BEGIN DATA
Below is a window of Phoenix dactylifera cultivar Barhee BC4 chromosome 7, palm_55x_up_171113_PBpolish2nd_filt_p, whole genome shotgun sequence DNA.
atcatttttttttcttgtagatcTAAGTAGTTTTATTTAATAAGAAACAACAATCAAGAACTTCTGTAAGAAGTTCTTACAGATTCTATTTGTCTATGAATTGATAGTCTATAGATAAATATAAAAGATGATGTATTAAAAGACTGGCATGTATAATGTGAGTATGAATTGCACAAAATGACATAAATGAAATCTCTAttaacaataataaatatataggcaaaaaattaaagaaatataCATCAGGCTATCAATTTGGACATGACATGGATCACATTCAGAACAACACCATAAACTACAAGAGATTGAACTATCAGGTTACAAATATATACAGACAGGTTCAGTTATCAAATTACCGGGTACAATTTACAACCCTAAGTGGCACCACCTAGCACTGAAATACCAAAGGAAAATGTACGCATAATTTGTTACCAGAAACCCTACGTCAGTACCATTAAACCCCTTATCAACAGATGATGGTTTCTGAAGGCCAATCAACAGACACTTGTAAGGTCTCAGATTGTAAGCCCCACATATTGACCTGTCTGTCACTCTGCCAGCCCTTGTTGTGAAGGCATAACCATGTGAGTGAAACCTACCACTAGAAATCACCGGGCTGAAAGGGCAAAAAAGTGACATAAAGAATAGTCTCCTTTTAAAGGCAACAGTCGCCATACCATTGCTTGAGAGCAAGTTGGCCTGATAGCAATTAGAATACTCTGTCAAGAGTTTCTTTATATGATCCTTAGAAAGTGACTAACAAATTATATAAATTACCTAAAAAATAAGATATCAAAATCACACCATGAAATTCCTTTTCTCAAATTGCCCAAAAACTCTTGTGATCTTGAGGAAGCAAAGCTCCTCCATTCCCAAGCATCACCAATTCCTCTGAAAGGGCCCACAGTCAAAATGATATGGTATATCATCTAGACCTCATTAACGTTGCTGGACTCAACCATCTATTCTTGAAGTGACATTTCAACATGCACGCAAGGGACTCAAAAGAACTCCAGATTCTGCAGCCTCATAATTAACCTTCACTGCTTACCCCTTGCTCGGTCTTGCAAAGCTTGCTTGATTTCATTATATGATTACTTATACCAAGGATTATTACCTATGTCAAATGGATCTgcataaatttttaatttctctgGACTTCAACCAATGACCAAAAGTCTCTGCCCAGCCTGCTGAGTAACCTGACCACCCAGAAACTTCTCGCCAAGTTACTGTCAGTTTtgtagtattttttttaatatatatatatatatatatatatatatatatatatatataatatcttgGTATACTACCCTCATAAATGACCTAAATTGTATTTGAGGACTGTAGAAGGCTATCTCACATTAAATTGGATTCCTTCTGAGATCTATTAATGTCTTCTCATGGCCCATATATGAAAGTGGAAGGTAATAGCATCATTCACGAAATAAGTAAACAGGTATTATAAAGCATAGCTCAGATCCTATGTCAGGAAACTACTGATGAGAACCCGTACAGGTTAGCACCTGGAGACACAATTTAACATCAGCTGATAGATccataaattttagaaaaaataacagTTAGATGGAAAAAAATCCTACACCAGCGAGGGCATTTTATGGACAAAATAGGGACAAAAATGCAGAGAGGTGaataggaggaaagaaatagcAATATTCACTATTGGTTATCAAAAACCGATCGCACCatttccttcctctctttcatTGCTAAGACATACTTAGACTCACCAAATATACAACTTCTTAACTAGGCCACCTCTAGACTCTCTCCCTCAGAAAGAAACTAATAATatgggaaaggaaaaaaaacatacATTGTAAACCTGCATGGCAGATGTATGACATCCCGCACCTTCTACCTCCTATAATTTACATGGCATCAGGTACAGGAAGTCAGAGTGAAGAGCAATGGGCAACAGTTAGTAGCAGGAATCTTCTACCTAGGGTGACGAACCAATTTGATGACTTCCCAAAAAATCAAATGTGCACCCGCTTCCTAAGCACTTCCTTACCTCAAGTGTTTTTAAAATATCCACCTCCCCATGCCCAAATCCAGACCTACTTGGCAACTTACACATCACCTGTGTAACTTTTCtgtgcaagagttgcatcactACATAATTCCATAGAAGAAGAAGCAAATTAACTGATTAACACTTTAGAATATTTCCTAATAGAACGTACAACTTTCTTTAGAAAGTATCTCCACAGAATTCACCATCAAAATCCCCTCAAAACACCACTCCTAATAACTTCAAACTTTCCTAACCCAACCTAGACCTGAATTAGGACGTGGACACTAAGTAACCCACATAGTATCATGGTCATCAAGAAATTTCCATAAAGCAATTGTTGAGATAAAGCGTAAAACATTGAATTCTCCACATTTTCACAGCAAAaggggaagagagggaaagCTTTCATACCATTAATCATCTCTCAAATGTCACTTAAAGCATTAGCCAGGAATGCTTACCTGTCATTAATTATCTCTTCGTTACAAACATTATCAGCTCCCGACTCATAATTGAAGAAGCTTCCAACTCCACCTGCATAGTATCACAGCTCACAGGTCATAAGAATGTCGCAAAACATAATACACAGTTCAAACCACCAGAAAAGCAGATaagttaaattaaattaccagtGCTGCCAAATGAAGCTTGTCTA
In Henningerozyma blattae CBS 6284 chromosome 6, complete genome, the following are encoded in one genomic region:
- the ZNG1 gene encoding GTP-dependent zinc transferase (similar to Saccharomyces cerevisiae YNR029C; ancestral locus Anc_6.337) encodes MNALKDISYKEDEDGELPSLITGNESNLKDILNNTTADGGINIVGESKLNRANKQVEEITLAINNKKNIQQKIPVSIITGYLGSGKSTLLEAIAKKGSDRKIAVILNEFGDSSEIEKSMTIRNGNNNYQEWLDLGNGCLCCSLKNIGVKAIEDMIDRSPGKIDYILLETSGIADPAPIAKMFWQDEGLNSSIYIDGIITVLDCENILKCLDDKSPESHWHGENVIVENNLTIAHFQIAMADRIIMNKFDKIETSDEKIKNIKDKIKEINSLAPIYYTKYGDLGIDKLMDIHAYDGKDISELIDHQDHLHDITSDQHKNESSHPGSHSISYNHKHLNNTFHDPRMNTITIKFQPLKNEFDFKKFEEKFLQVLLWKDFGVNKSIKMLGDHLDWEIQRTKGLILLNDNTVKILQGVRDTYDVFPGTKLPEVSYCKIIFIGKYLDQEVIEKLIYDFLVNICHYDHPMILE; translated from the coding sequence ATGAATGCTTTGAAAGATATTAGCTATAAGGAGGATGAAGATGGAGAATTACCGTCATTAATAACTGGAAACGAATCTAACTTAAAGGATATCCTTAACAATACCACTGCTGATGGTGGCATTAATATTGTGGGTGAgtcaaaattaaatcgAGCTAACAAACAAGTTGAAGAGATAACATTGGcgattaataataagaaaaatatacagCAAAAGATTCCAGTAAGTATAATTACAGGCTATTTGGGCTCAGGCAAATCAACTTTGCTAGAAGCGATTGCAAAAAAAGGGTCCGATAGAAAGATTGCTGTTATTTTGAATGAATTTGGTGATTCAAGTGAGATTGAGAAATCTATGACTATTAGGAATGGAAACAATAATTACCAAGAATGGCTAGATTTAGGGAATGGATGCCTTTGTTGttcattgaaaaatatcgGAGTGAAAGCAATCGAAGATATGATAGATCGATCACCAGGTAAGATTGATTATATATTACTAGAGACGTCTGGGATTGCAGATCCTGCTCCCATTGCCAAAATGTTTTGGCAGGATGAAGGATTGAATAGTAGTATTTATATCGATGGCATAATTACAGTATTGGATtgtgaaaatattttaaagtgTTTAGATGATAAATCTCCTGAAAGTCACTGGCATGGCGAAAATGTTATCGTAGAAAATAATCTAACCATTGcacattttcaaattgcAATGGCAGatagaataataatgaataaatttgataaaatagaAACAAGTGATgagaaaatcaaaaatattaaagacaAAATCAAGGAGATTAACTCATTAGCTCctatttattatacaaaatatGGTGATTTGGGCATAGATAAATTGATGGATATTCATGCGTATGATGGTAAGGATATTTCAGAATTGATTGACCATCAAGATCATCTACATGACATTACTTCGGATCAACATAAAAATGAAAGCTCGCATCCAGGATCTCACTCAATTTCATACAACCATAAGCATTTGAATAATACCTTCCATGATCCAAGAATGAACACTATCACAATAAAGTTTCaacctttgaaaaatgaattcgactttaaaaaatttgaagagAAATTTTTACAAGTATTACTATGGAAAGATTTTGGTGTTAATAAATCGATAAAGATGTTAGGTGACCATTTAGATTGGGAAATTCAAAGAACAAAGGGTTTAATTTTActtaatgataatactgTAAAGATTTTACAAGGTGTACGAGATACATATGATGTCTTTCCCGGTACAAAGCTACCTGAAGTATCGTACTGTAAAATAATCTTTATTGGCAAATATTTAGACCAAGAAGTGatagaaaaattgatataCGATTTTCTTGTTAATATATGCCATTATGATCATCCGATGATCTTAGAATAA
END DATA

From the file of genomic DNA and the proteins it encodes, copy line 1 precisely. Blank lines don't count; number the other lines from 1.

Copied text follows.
Below is a window of Phoenix dactylifera cultivar Barhee BC4 chromosome 7, palm_55x_up_171113_PBpolish2nd_filt_p, whole genome shotgun sequence DNA.